McArdle calls Memphis a poster child for moral hazard in mortgages; does she have a point?

In today's Coffee & Markets podcast on The New Ledger, Ben Domenech and Francis Cianfrocca discuss a recent piece on The Atlantic's Web site called "The New Breed of Deadbeats." The author, economics blogger Megan McArdle, declares that she has "no patience for people who refuse to pay their debts," as opposed to those who are unable to pay their debts, typically because of losing a job or even because of a series of bad financial decisions.

McArdle links to a story in The Wall Street Journal about a Southern California family who "strategically defaulted" when the value of their mortgaged home plummeted. Then they began renting a luxurious home for much less than their earlier monthly payment. The WSJ's premise is that their is a positive flip side to what appears to be gaming the system:

People's increasing willingness to abandon their own piece of America illustrates a paradoxical change wrought by the housing bust: Even as it tarnishes the near-sacred image of home ownership, it might be clearing the way for an economic recovery. [emphasis added]

Thanks to a rare confluence of factors -- mortgages that far exceed home values and bargain-basement rents -- a growing number of families are concluding that the new American dream home is a rental.

Some are leaving behind their homes and mortgages right away, while others are simply halting payments until the bank kicks them out. That's freeing up cash to use in other ways.


McArdle thinks we should be outraged: "I think before you walk away from three different mortgages, you should explore life options that do not include $1,800 worth of new furniture." Besides the moral dimension of walking away from a deal, McArdle believes that there are real economic consequences -- a moral hazard -- when contracts aren't honored in a free market. To illustrate, she digs out a 1997 Fortune article on, yes, Memphis, which was then known as "the bankruptcy capital of America":

A visitor soon concludes that this boomtown has a culture of bankruptcy.

[snip]

There are serious costs to being the No. 1 deadbeat, of course. It's almost impossible to cash checks in Memphis. Used-car dealers charge their wholesale cost as a down payment. And lenders are either tightening or giving up. First Enterprise Financial Group, for instance, an Illinois-based sub-prime lender, closed its Memphis operations in May.

On the podcast, Cianfrocca dismisses the idea that what Fortune and McArdle said happened in Memphis would happen to the United States as a whole (the segment on McArdle is toward the end of the podcast). He also points to accumulating anecdotal evidence that banks are not allowing people to refinance their mortgages into lower-cost mortgages like they used to.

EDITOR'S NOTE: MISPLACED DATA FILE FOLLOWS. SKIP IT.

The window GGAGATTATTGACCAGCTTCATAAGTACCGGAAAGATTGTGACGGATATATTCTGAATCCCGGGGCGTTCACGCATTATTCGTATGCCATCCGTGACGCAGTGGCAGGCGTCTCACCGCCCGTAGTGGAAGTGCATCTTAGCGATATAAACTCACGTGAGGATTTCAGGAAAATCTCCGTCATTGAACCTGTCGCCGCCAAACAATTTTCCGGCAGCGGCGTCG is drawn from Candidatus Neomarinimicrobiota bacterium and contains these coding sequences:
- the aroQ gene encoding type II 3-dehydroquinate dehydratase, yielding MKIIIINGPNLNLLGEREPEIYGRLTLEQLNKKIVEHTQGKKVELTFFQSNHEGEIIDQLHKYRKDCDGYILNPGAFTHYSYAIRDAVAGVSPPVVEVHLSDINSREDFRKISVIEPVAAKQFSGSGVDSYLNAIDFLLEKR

The whole country won't become like Memphis, not with Congress and the Administration pursuing a reflate-even-at-the-cost-of-moral-hazard policy, and with the Fed tacitly supporting that policy. If people who can afford to pay off mortgages on inflated property values continue to do so, then they will have shouldered the collapse of the housing bubble. McArdle implicitly believes this is a good and right outcome. I don't disagree in the slightest, but it does mean that we're facing years of economic underperformance.

UPDATE: Commercial Appeal Business editor James Overstreet touched on the moral-hazard theme in a column from a few weeks back. He noted that credit-card delinquencies are declining even while negative equity -- "underwater" mortgages -- continue to "hobble economic recovery." (The negative-equity rate is more than 25 percent in Memphis.) 

But consumers are making disconcerting choices about deleveraging their balance sheets: While not paying their mortgages, they are paying their credit card bills.

This is runs counter to the age-old adage that people will pay their mortgage first and everything else second.

Some observers attribute this change in consumer behavior to the unintended consequences of massive government intervention, namely "moral hazard."

Moral hazard happens when the government promises to bail out organizations or individuals if their behavior results in financial ruin.

In other words, there is no incentive to play it safe if you know you will get bailed out by Uncle Sam.

So if homeowners believe the government will bail them out of underwater mortgages, they'll just stop making payments and wait for the federal rescue.

Since such a bailout isn't available for credit card debt, they continue paying those bills.


Overstreet sees no sunny side, only more negative consequences, to Americans ditching their mortgages in order to increase their liquidity.

Also, check out this analysis of a study of Memphis bankruptcy filers by the Memphis-based RISE Foundation. It points out that, "Foreclosure avoidance was the clearest expression of why homeowners sought bankruptcy protection." 


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